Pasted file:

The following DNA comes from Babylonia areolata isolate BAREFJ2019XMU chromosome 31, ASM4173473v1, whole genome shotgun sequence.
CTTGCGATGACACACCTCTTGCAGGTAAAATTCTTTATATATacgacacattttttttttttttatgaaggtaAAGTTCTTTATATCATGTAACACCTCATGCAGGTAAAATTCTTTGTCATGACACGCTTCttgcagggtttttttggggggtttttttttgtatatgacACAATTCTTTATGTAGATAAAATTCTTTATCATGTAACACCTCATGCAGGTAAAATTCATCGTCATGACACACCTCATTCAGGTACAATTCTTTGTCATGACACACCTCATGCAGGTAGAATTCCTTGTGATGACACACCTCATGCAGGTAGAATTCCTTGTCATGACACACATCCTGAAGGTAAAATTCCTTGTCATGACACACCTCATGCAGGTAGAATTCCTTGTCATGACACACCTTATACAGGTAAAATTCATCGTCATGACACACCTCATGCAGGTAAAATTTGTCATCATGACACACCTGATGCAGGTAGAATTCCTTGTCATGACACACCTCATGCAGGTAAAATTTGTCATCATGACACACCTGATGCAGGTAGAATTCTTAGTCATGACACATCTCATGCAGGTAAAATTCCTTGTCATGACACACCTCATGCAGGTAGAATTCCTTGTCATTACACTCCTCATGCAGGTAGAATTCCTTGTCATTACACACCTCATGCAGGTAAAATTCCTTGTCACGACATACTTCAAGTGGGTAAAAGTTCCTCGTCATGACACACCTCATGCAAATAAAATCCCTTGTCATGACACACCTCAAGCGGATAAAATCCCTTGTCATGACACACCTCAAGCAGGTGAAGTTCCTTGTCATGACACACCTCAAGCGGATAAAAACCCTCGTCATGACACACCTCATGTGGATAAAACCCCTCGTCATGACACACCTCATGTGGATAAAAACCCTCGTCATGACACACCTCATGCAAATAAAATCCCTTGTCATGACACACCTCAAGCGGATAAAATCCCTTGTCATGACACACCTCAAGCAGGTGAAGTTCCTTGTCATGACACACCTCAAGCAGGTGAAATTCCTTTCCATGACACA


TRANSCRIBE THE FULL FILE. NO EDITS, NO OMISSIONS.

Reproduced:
The following DNA comes from Babylonia areolata isolate BAREFJ2019XMU chromosome 31, ASM4173473v1, whole genome shotgun sequence.
CTTGCGATGACACACCTCTTGCAGGTAAAATTCTTTATATATacgacacattttttttttttttatgaaggtaAAGTTCTTTATATCATGTAACACCTCATGCAGGTAAAATTCTTTGTCATGACACGCTTCttgcagggtttttttggggggtttttttttgtatatgacACAATTCTTTATGTAGATAAAATTCTTTATCATGTAACACCTCATGCAGGTAAAATTCATCGTCATGACACACCTCATTCAGGTACAATTCTTTGTCATGACACACCTCATGCAGGTAGAATTCCTTGTGATGACACACCTCATGCAGGTAGAATTCCTTGTCATGACACACATCCTGAAGGTAAAATTCCTTGTCATGACACACCTCATGCAGGTAGAATTCCTTGTCATGACACACCTTATACAGGTAAAATTCATCGTCATGACACACCTCATGCAGGTAAAATTTGTCATCATGACACACCTGATGCAGGTAGAATTCCTTGTCATGACACACCTCATGCAGGTAAAATTTGTCATCATGACACACCTGATGCAGGTAGAATTCTTAGTCATGACACATCTCATGCAGGTAAAATTCCTTGTCATGACACACCTCATGCAGGTAGAATTCCTTGTCATTACACTCCTCATGCAGGTAGAATTCCTTGTCATTACACACCTCATGCAGGTAAAATTCCTTGTCACGACATACTTCAAGTGGGTAAAAGTTCCTCGTCATGACACACCTCATGCAAATAAAATCCCTTGTCATGACACACCTCAAGCGGATAAAATCCCTTGTCATGACACACCTCAAGCAGGTGAAGTTCCTTGTCATGACACACCTCAAGCGGATAAAAACCCTCGTCATGACACACCTCATGTGGATAAAACCCCTCGTCATGACACACCTCATGTGGATAAAAACCCTCGTCATGACACACCTCATGCAAATAAAATCCCTTGTCATGACACACCTCAAGCGGATAAAATCCCTTGTCATGACACACCTCAAGCAGGTGAAGTTCCTTGTCATGACACACCTCAAGCAGGTGAAATTCCTTTCCATGACACA